Last month, I blogged the tax consequences to the fan catching Barry Bonds' 756th home run. Bonds' record-setting home run on Tuesday night has unleashed additional commentary on the tax consequences to Matt Murphy, the fan who caught the ball. From the Associated Press: Man Could Face Big Tax Bill on Bonds' Home Run Ball, by Marcus Wohlsen:
As soon as 21-year-old Matt Murphy snagged the valuable piece of sports history Tuesday night, his souvenir became taxable income in the eyes of the IRS, according to experts. "It's an expensive catch," said John Barrie, a tax lawyer with Bryan Cave LLP in New York who grew up watching the Giants play at Candlestick Park. "Once he took possession of the ball and it was his ball, it was income to him based on its value as of yesterday,"
That would instantly put Murphy, a college student from Queens, in the highest tax bracket for individual income, where he would face a tax rate of about 35%, or about $210,000 on a $600,000 ball. Even if he does not sell the ball, Murphy would still owe the taxes based on a reasonable estimate of its value, according to Barrie. Capital gains taxes also could be levied in the future as the ball gains value, he said. On the other hand, he said, if the ongoing federal investigation into steroid abuse among professional athletes takes a criminal turn for Bonds, the ball's value could go down -- which would likely allow Murphy to claim a loss.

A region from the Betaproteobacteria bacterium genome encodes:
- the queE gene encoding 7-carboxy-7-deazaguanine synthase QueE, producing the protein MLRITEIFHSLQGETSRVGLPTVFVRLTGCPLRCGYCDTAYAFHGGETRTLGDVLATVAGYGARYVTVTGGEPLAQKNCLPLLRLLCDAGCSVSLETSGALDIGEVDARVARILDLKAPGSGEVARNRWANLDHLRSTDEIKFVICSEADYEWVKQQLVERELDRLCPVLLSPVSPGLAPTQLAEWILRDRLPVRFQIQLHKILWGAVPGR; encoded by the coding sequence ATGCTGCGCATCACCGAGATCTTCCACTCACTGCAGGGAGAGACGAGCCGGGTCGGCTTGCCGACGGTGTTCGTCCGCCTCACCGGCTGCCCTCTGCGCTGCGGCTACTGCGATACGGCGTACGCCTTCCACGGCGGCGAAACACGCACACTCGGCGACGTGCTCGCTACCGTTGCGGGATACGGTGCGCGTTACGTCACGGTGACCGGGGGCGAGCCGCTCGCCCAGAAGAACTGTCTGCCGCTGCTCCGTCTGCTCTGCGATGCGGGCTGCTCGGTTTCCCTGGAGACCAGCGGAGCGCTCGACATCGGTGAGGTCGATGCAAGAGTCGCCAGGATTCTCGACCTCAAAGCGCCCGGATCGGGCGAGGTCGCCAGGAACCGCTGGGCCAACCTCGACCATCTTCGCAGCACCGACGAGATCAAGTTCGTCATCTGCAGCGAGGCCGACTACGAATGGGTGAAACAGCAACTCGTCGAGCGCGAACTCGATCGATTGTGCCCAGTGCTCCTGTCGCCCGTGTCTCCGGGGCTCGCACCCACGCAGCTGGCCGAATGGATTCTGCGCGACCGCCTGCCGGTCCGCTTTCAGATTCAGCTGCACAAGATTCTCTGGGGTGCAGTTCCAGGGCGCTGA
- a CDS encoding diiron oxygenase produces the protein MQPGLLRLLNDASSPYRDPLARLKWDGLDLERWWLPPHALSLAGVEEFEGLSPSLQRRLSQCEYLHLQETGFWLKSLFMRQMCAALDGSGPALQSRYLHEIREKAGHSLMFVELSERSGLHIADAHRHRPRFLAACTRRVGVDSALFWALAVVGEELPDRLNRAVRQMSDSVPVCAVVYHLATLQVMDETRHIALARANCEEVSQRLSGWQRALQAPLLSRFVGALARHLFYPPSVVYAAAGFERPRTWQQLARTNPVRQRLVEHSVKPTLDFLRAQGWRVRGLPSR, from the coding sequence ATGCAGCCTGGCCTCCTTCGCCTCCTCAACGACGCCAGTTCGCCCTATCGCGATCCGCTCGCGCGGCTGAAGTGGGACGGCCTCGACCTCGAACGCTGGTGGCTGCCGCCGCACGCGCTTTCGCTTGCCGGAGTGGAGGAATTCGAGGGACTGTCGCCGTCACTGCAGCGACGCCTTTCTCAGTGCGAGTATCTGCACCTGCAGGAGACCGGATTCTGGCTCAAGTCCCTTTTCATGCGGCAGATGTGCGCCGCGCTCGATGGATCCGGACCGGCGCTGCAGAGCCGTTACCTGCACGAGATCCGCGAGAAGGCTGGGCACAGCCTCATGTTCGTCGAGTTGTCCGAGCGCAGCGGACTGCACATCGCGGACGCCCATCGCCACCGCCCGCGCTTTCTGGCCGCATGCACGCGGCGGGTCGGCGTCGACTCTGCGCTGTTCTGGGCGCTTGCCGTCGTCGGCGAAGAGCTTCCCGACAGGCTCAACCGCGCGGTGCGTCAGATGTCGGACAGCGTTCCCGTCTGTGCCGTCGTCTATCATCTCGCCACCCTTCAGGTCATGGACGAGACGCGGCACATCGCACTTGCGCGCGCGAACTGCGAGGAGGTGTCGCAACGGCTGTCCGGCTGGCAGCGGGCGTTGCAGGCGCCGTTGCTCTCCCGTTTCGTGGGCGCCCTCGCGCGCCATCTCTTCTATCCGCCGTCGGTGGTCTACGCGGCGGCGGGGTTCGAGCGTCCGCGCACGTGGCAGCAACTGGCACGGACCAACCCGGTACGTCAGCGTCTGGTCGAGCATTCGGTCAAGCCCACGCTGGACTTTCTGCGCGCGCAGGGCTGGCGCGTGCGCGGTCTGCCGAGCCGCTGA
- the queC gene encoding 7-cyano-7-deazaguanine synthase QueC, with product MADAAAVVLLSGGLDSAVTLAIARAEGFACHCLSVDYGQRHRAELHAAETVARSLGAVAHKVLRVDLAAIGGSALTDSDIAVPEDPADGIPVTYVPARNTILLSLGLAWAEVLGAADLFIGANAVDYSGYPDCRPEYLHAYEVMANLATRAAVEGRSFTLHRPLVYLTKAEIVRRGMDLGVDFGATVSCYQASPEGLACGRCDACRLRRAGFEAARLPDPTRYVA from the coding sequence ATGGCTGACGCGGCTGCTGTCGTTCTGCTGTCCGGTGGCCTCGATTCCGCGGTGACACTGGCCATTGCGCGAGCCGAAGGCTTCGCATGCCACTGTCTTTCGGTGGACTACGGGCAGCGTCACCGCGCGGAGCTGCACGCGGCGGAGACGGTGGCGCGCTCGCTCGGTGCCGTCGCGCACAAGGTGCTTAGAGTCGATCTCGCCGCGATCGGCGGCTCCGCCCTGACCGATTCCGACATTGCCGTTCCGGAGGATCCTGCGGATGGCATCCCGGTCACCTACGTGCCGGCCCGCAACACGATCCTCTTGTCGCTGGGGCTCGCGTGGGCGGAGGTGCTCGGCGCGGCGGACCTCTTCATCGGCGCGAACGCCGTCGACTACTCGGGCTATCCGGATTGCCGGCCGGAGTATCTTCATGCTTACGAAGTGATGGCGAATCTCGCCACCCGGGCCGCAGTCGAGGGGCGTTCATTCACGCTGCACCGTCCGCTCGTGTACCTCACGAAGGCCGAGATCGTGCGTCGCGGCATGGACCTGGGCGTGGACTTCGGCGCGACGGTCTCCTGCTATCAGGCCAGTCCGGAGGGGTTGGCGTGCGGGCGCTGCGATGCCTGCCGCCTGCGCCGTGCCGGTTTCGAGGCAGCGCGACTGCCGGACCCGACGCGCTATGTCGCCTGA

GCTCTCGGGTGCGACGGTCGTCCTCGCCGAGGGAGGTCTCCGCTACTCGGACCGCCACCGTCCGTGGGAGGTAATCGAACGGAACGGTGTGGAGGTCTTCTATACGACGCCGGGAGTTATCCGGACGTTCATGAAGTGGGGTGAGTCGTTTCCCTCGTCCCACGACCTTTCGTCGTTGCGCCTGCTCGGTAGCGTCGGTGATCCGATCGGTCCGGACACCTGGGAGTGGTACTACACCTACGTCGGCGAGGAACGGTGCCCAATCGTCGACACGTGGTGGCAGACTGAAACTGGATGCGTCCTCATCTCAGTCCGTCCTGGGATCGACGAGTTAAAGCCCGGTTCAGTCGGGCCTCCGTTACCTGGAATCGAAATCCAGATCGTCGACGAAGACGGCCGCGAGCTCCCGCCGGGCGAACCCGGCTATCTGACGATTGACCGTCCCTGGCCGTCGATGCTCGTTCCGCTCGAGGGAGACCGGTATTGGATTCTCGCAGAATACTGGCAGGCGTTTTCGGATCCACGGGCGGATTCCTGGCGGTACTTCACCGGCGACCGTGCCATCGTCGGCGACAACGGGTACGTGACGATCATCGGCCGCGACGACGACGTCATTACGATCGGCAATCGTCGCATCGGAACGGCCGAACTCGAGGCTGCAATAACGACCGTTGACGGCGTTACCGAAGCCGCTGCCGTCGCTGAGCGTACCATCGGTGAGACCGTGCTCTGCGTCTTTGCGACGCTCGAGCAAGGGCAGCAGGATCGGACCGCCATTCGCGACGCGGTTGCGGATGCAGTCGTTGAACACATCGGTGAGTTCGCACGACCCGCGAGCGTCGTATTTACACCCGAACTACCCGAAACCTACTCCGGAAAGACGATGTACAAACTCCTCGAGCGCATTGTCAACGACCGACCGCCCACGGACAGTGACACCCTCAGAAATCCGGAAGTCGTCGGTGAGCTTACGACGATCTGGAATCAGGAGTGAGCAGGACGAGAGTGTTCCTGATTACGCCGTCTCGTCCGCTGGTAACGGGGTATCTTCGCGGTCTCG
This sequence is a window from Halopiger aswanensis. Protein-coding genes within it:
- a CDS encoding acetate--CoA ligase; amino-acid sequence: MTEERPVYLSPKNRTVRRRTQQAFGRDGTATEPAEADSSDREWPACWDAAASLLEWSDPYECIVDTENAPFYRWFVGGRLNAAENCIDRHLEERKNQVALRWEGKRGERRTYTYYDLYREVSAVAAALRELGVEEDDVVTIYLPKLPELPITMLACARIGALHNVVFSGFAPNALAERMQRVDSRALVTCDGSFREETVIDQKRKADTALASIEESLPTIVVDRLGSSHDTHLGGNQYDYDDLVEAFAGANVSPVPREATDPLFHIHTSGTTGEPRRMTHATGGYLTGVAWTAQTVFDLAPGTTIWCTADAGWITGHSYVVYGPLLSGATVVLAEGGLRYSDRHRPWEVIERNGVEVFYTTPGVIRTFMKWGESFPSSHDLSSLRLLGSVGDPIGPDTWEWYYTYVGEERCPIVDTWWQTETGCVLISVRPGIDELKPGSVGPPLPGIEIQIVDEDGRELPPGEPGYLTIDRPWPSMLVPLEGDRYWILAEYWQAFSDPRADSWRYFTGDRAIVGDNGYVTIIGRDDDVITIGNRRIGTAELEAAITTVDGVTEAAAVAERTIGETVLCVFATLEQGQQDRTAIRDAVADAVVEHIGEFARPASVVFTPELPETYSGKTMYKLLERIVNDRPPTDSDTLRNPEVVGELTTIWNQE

Not everyone concurs on Barrie's interpretation of the intersection between professional sports and the nation's tax code.
A detailed analysis is available in Joseph B. Darby III (Greenberg Traurig), Barry Bonds' Home Run #756: There Could be a (Tax) Catch, Practical US/Domestic Tax Strategies:
Whether “Catch 756” is or should be taxable has been discussed in a variety of publications, including The Wall Street Journal, and suffice it to say that most baseball fans (and taxpayers) are appalled at the thought that a home-run ball falling into your lap as a souvenir could be followed in short order by a tax bill from the IRS. However, taxation of Catch 756 is not far-fetched. In fact, if the tax law is applied with the same careful scrutiny that umpires give to a typical major league game, it is not even a close call: A ball worth $500,000 is an “ascension to wealth” and is taxable income.
For more, see:
(Hat Tip: Ann Murphy, Jay Stanley.)